GAINFORD, Alberta – Firefighters battling a major blaze after a Canadian National tanker train derailed west of Edmonton, Alberta, on Saturday have decided to withdraw and wait for the flames to burn themselves out. No injuries were reported.
The latest derailment has raised more questions about rail safety that became a major issue after a runaway oil train derailed in a Quebec town in July, triggering explosions that killed 47 people.
Canadian National spokesman Louis-Antoine Paquin said 13 cars – four carrying petroleum crude oil and nine loaded with liquified petroleum gas – came off the tracks around 1 a.m. Saturday in the hamlet of Gainford, about 50 miles from Edmonton. Three cars began leaking and caught fire.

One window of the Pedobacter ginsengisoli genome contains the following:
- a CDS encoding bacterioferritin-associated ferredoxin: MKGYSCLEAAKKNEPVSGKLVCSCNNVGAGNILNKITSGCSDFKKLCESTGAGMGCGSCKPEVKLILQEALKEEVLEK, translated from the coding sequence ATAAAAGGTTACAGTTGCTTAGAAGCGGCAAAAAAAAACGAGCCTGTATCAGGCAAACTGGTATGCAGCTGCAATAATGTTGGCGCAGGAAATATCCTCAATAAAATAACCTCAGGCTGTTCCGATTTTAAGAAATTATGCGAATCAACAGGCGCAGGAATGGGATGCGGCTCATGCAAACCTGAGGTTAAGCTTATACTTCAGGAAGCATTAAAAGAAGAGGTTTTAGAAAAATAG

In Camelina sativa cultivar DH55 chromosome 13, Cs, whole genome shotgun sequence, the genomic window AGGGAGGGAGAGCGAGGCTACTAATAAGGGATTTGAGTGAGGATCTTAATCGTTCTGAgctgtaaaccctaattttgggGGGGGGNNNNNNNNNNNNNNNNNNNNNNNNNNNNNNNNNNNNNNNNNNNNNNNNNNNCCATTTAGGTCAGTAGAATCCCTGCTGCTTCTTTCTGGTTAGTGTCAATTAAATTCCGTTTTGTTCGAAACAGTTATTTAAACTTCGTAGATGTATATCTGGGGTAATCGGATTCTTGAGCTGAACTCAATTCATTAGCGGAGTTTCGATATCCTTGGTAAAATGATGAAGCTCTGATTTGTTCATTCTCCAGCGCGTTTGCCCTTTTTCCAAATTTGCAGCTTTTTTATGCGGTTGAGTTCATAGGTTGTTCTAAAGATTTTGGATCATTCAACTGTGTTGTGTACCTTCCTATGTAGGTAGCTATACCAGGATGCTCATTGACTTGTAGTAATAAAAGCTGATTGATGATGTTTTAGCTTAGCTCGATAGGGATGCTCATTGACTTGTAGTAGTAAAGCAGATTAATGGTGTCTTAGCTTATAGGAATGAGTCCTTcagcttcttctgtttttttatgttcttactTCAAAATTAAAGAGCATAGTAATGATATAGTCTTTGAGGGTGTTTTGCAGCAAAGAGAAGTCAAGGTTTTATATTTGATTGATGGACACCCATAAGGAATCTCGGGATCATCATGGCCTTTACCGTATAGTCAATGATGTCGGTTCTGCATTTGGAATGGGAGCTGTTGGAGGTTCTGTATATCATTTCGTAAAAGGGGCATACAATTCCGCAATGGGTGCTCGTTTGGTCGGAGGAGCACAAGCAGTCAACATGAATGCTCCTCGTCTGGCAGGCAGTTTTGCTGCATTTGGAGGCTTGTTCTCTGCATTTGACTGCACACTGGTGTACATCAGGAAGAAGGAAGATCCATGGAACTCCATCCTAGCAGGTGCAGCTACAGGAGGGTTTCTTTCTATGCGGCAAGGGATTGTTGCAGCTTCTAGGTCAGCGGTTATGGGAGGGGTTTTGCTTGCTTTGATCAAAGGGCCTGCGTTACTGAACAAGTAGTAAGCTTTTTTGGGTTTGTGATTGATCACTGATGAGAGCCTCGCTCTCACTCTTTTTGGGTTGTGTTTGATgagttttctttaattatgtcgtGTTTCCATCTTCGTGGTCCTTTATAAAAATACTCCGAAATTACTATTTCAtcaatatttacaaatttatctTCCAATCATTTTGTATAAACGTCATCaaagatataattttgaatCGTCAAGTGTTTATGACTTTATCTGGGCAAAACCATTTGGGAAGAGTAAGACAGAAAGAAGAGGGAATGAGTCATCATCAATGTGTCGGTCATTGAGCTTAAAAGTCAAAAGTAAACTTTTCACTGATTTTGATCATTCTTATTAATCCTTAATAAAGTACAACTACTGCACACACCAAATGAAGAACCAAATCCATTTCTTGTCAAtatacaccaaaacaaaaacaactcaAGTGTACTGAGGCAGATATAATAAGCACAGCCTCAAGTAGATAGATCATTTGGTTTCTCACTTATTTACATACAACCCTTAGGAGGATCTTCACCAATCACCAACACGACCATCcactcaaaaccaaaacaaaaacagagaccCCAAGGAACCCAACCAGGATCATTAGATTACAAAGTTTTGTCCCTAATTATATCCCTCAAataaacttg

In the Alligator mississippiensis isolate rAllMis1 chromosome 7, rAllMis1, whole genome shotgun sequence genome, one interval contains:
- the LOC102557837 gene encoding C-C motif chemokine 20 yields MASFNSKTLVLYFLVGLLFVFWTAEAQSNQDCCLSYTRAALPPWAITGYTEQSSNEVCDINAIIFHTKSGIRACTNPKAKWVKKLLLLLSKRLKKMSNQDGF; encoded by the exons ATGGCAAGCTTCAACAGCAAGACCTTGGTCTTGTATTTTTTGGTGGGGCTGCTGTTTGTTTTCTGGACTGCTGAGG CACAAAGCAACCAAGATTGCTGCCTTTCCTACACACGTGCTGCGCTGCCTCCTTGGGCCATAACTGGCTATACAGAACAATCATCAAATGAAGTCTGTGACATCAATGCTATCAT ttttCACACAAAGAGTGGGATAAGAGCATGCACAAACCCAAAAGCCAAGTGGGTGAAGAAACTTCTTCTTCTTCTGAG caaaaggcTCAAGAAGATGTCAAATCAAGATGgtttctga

With no further explosions expected from the 13 cars, withdrawing the firefighters was the safest thing to do, said Parkland County fire chief Jim Phelan. Parkland County includes Gainford.
“This fire needs to be extinguished by consuming the product,” Phelan said.
About 100 people from the village of Gainford were evacuated.
“It was a huge boom and the house started shaking,” said Devon Cadwell, 15, who lives on a ranch just outside Gainford.
The train was travelling from Edmonton to Vancouver, British Columbia, Paquin said.
The Transportation Safety Board said it is sending investigators to the scene.
Greenpeace Canada warned that train accidents such as Saturday’s derailment in Alberta will become the “new normal” unless the government tightens safety rules for shipping dangerous goods by rail.
Keith Stewart, the environmental organization’s climate and energy campaign coordinator, said the federal government has taken some steps since July’s devastating derailment in Quebec, but not enough to mitigate the risks.